Lucy Bain · Software Engineer · Atlassian

Lucy Bain · Software Engineer · Atlassian

Lucy got her start in engineering by chance. “I took a programming course for fun in college at the University of Mary Washington really enjoyed it — enough to switch majors!”

After graduation Lucy did a stint in Silicon Valley and eventually transferred to New Zealand. “I’d always wanted to travel there, so I asked for a transfer. I worked at AVOS writing in Ruby on Rails, which was completely new to me. I learned on the job from people who were passionate about the technology. It was a great experience, but I much prefer focused, intentional learning. Eventually the constant pivoting, rewriting, and disrupting was too much — I decided to leave a Valley company and I don’t regret it.

“I moved to Sydney and worked for a small Rails company here, called SplitIt. I learned about short methods, testing, and clear naming; I practiced deploying to staging and production; I tinkered with JS and CSS. This was the company where I grew and developed the most. I decided I wanted to learn more front end development so I started teaching myself JavaScript.”

“I did a lot of front end learning on my own. I went through Codecademy, read ‘JavaScript: The Good Parts’, started a study group that had lots of hands on coding, and answered a bunch of JS interview questions. It wasn’t fast, but it worked well enough to get me a new job at Atlassian. Now I work on Bitbucket Server as a front end developer. I learn something every day and am constantly impressed with my coworkers. And of course I love working at the best place to work in Australia!”

“While I was studying JS I decided to work through as many JS interview questions I could from This amazing resource helped me so much. Most of the questions I couldn’t answer right off the bat. I needed to do research and learn more and more about JS to be able to answer them. But I wanted to be sure I wasn’t answering the questions in a hand-wave-y kind of way. I needed to be able to answer these kinds of questions with an interviewer standing right there and my mind slowly going blank. So I wrote a blog post for each of them. This really helped focus my learning and give me a clear goal for each study session. I had something real to show my interviewers — they didn’t need to take my word for it that I’d been studying hard.”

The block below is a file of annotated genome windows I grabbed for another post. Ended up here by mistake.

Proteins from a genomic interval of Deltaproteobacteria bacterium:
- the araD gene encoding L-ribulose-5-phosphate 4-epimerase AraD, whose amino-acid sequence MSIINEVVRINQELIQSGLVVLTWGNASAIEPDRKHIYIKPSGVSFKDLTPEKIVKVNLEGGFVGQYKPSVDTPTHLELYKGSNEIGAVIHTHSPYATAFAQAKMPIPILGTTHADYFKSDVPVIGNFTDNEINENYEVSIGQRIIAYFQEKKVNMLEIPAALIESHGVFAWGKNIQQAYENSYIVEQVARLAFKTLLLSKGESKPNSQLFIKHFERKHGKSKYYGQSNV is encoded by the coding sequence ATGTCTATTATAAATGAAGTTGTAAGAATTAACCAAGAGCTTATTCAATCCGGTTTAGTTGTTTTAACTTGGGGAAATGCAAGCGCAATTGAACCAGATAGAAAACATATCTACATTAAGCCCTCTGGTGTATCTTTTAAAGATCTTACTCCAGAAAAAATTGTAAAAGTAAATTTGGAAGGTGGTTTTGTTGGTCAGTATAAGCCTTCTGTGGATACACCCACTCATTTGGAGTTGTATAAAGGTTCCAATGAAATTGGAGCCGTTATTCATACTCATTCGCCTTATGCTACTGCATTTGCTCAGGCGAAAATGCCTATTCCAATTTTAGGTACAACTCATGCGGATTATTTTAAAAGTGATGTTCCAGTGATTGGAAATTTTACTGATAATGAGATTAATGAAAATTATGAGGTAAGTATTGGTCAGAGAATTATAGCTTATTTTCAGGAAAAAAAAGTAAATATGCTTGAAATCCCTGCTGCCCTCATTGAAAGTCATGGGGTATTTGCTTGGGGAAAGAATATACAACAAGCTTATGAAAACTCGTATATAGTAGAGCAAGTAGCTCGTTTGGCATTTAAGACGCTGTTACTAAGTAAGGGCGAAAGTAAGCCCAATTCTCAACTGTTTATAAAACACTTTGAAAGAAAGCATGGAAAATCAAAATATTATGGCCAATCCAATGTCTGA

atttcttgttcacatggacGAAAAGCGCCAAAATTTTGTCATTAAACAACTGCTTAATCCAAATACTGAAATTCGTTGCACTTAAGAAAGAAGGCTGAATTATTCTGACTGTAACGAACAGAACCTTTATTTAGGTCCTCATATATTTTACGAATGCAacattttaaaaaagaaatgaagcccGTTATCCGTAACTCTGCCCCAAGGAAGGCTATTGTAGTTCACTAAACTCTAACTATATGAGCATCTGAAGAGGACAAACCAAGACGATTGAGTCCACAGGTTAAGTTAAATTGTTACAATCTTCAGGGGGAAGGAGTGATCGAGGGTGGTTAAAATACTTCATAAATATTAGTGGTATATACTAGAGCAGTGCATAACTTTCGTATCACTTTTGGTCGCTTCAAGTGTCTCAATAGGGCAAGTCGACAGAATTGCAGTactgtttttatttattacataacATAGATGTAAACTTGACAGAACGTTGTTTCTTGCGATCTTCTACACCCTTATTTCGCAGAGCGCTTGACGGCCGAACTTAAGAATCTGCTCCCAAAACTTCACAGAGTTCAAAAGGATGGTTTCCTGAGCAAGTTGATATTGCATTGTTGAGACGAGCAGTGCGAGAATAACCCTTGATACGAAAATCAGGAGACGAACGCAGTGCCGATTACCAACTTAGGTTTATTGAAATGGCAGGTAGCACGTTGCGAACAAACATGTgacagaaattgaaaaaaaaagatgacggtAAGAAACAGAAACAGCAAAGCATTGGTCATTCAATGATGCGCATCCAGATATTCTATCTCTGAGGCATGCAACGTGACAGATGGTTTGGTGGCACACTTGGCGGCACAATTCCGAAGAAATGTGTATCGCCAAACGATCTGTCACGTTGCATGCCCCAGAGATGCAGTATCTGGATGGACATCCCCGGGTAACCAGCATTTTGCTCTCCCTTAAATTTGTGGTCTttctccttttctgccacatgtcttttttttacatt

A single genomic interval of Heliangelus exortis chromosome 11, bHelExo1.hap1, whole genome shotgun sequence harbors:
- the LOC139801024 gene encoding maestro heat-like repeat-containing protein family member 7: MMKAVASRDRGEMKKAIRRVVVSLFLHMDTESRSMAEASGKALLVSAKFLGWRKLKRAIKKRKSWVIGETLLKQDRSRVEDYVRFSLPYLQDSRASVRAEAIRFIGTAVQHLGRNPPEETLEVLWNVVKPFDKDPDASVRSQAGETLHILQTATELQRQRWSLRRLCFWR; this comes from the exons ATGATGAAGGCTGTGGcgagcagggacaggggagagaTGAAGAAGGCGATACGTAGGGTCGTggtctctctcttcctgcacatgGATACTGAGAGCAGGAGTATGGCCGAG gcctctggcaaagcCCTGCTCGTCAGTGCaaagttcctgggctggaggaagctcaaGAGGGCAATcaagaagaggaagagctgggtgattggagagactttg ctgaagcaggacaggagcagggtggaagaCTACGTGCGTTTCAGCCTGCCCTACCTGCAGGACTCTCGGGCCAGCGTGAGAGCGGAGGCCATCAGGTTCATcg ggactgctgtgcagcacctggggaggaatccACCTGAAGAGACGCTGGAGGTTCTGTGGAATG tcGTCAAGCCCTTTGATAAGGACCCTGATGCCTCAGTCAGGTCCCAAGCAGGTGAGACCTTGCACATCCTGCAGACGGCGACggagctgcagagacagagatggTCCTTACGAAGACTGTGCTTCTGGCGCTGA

“Of course, as I wrote my answers I found little gaps that I hadn’t realised were there. My understanding of JS deepened and my ability to communicate and teach improved. I’m always overjoyed when I get an email from someone who found a post of mine useful, or a comment saying a concept hadn’t “clicked” for them until they read my post. I love knowing that I helped someone else learn as well. My blog still helps keep me focused and striving. Recently I’ve been focusing on ES6 since we’re using it at work more and more, hopefully those posts help others as well!” Check out her blog at!

Lucy is one of the organizers for Women Who Code and the Sydney chapter of Rails Girls. “I’m currently co-running a mentor ring for interns, and just started coffee dates to help people get to know their women coworkers better.”

When Lucy is stuck on a hard problem she remembers, “Learn it once, know it forever! If you skip out on this problem you’ll almost certainly hit it (or something similar) again. I try to remind myself that this problem might suck now, but it’ll have larger rewards than just this problem.”

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